Not sure about a building code, but it's considered good practice to separate extra low voltage cables (data, phone, tv, speaker) by 300 mm when running parallel to 230 volt cables, if you have to cross them over each other do it at right angles. The different types of cables shouldn't share the same holes through walls.


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  Reply # 1673532 18-Nov-2016 12:15
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art3011:

 

I am going to run cat6 cable from one end of the house to the other end terminating them with keystone jacks and face plates.  I have access to under our house.  I know what cable to buy, but I am confused with the many options for keystones and faceplates.

 

Searching on PBTech:

 

1.  There is a Dynamix cat6 keystone RJ-45 for 110 face plate. There is a 90 degree jack and a 180 degree jack.  What is the difference? 

 

2.  There is a Dynamix UTP keystone jack type 110, and there is a Dynamix RJ-45 keystone face plate horizontal mount. Again, what is the difference.

 

Your explanation and advise is appreciated.  Better yet, just tell me what to buy.

 

TIA

 

 

 

 

You will only see the 110 type, you need the Cat6 one. 180deg is easier because you can use the faceplate to hold the jack steady. Don't get the dynamix faceplates they are crappy. Get a PDL one with a separate keystone clip, decide which orientation you want to mount the plates on the wall and then put the clip in to match it. Then buy some suitable length patch leads to connect your devices etc.

 

 

 

EDIT: you also need to get the 110 punchdown tool.





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  Reply # 1673542 18-Nov-2016 12:23
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DarthKermit:

 

art3011:

 

Is there any building code that dictates how far a data communication(ethernet, cat6, faceplate) should be from a powerpoint.  I will be running cat6 cable under the house and would not be in parallel to a power source.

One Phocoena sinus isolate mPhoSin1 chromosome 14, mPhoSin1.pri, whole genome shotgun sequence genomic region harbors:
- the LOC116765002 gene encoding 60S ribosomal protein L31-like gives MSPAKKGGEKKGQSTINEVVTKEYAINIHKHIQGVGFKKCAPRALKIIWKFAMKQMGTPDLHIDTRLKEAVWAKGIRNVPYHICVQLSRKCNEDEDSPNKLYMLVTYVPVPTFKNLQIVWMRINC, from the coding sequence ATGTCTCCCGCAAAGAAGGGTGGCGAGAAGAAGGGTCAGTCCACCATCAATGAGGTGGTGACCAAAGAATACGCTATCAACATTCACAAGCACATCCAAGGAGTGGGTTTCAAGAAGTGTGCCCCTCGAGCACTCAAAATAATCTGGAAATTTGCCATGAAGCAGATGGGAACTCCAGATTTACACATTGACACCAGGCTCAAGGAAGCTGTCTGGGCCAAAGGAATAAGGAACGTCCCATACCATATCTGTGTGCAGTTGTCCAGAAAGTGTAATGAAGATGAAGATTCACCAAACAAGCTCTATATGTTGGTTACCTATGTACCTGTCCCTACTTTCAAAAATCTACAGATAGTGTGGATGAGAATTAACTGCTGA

Not sure about a building code, but it's considered good practice to separate extra low voltage cables (data, phone, tv, speaker) by 300 mm when running parallel to 230 volt cables, if you have to cross them over each other do it at right angles. The different types of cables shouldn't share the same holes through walls.

 

 

Theres definitely an electrical code, and its also specified in the "premises wiring standard" and TCF standard. 50mm separation between wires unless there is a fully enclosed barrier; we normally slit a piece of flexi and slide it over the offending cable. If there are bare wires like at the electrical terminals, the distance is more but cant remember. Setting the faceplates 50mm apart is normally done because outlets are often on opposite sides of a stud inside the wall.





Qualified in business, certified in fibre, stuck in copper, have to keep going  ^_^

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  Reply # 1673579 18-Nov-2016 13:42
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cynnicallemon:

 

DarthKermit:

 

My advice would be to get some 3 or 4 gang PDL plates and fill the unused holes with blank modules. That makes it a trivial exercise to install more data outlets at a future time.

 

 

Yeah, especially if you have enough spare cable, where you have a run the run two (or more) cables - mainly for future expansion of devices or just a safeguard against a socket/cable problem.

 

 

 

 

I agree, if you have the cable run an extra, it can save so much time in the future.


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  Reply # 1685453 9-Dec-2016 18:46
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Ideal Russells corys active or simpsons are your best bet, PDL 600 series and a 144mt flush box will do but as has been said you need the correct jacks as most are cat5 not cat6 so make sure you get the correct jack and a punch down tool, 300mm is the minimum distance as stated by the regs.